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Originally published November 20 2006

Neurotoxic chemicals causing "silent pandemic" of preventable disabilities in children

by Jessica Fraser

(NaturalNews) Industrial chemicals are hindering children's development, lowering IQ scores and triggering attention and behavior disorders, according to a new study by researchers from the Harvard School of Public Health.

The study, published in The Lancet, warns that 201 chemicals that can have neurotoxic effects on the public -- and on children in particular -- lack sufficient safety regulation. According to the study's lead author, Dr. Philippe Grandjean, such chemicals are causing "a silent pandemic in modern society," and millions of children may have already been affected by exposure to industrial toxins.

"About half of the 201 chemicals that we list are high-volume production chemicals," Grandjean said, including tin and aluminum compounds, solvents such as acetone and benzene, and dozens of pesticides.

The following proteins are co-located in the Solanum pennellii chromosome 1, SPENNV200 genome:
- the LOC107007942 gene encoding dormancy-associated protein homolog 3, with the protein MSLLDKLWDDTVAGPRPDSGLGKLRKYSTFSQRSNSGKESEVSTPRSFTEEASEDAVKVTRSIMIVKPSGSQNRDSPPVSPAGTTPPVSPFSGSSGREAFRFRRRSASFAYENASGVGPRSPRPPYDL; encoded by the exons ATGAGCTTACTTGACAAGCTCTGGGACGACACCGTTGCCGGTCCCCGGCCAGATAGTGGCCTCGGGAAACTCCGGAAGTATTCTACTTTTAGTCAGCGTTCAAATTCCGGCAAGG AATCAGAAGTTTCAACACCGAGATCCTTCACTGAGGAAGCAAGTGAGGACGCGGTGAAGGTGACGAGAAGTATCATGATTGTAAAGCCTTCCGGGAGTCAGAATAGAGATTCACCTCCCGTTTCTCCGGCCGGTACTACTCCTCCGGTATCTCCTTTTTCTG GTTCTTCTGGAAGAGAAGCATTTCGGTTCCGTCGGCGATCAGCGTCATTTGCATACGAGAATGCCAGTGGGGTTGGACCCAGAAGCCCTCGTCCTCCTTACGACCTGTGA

According to Grandjean's study, one in six children currently suffers from a developmental disability, such as learning problems or sensory difficulties. Recent evidence has found that industrial chemicals contribute to such disorders, and are not regulated to specifically protect children, as lead and mercury are.

The Lancet report explains that children's brain development in the womb is highly complex, and growth must occur within "tightly controlled" time frames, in which certain developmental stages must be reached on schedule.

During this development, exposure to toxic chemicals can easily interfere with the process, which can have permanent effects, Grandjean said.

The report compiled a list of 201 chemicals that are toxic to the human brain, though Grandjean says there are probably many more.

"The 200 other chemicals that are known to be toxic to the human brain are not regulated to prevent adverse effects on the fetus or small child," Grandjean's report said.

Consumer advocate Mike Adams recommends consumers educate themselves on how chemicals can affect health by reading Randall Fitzgerald's "The Hundred-Year Lie."


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